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Keep the government out of women’s vaginas

» Ronniesia Reed

–rreed24@my.apsu.edu

As a woman who enjoys being in control of her own body, I feel neither the government nor anyone else should have control over what I do with it.

Recently, pro-life U.S. Rep. Todd Akin, R-Mo., made comments in an interview on the “Jaco Report” about abortion and rape, suggesting rape victims should not be allowed to get abortions because women cannot get pregnant from “legitimate rape.”

This comment has created an uproar across the country and has reignited the abortion debate. Many people have voiced their opinion on this issue, including those in Rep. Akin’s own party, opposition candidates and even President Obama.

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“Rape is rape, and the idea that we should be parsing and qualifying and slicing what types of rape we are talking about doesn’t make sense to the American people and certainly doesn’t make sense to me,” Obama stated in an article in The New York Times.

As Obama said, rape is rape, and it can get a woman pregnant. Approximately 32,101 rape-related pregnancies happen each year, according to a 1996 study by the American Journal of Obstetrics and Gynecology. This means, if all of these women chose to go through with their pregnancy, there will possibly be around 32,000 people born from rape each year.

Rape victims might not be physically, mentally or financially prepared to have a baby. I believe women who have children due to rape might be likely to mistreat their child or treat them differently because of the trauma they went through; this is not fair to the child or the mother.

I personally do not like the idea of abortions, but I also do not like the idea of an innocent child or mother being put in that situation at no fault of their own.

I also do not like the idea of a politician or the government forcing a woman to have a child they do not want, or plan to have, by taking away their choices.

“Babies need their mother … Women are not always prepared to raise a child and it’s not fair that the father gets to make the choice all the time,” said Jill Eichhorn, coordinator of the Women’s and Gender Studies program at APSU.

“What happens politically is that people talk about saving the life of the baby, and yet they’re also trying to cut the programs to help mothers raise these babies.”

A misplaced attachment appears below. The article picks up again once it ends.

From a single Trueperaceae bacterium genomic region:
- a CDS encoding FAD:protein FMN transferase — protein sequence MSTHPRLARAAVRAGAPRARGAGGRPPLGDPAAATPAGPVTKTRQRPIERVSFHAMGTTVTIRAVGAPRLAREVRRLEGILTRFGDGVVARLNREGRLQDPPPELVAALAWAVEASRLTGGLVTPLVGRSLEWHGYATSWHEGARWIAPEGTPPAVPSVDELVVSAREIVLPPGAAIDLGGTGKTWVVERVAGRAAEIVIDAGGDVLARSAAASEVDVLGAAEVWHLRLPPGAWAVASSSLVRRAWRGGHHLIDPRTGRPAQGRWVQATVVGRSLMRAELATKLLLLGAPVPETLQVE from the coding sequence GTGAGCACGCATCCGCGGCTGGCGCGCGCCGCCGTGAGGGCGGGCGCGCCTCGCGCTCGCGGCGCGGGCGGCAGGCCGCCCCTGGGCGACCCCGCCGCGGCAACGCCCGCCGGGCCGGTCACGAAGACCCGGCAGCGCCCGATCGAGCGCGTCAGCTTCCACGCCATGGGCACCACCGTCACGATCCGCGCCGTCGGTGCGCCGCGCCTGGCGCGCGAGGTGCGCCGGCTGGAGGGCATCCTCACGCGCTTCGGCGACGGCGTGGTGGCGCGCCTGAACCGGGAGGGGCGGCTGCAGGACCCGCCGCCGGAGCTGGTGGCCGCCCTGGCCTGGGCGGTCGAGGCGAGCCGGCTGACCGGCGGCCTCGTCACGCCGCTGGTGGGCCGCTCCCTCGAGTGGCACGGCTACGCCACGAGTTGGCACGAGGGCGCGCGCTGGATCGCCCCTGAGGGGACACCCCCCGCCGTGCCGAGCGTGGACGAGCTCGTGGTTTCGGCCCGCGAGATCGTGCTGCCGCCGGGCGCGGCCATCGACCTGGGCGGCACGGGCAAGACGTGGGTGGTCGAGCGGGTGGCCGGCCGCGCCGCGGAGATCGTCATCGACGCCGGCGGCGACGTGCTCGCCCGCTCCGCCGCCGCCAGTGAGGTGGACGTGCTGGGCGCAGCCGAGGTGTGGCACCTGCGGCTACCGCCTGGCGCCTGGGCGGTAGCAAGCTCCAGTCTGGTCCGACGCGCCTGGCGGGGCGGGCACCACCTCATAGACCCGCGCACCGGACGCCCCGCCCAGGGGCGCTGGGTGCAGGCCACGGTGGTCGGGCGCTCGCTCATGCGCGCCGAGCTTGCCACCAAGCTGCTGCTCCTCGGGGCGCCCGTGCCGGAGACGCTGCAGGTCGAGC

After seeing how many people were upset by his comment, Akin realized that he should have put more thought into his comment and released a statement apologizing for his remarks.

“As a member of Congress, I believe that working to protect the most vulnerable in our society is one of my most important responsibilities, and that includes protecting both the unborn and victims of sexual assault,” stated Akin.
“In reviewing my off-the-cuff remarks, it’s clear that I misspoke in this interview and it does not reflect the deep empathy I hold for the thousands of women who are raped and abused every year.” The rest of his statement can be found on his campaign web site at akin.org.

He is running for senate: Of course he is going to apologize. Akin did not want to lose any more votes than he already had.

Many people, especially rape victims, have found his comments to be very offensive. Eve Ensler, activist, performer and blogger for The Huffington Post, wrote a letter to Akin on the behalf of women and rape victims.

In the letter, Ensler paints a picture of how she, and other women who have been raped, were affected by his comment.

“You used the expression ‘legitimate’ rape as if to imply there were such a thing as ‘illegitimate’ rape,” Ensler said. “Let me try to explain to you what that does to the minds, hearts and souls of the millions of women on this planet who experience rape … it is a form of re-rape.”

Ensler also said Akin’s statement implies women’s understanding of rape must be qualified by some higher, wiser authority.

The idea of the government dictating whether or not a woman can abort her unborn child after being raped implies the same thing.

The child is innocent, but the mother of the child may not view them to be innocent. She might look at the child as a burden she did not want. That child does not deserve to be killed, but it does not deserve a dysfunctional life either.

The woman, who has already had a piece of herself taken away, deserves some rights and choices in the situation of rape. She did not choose to be raped but should at least be able to choose whether or not she has the child.

For more information on women’s rights or to get involved with women’s rights issues, visit http://www.apsu.edu/womens-gender-studies

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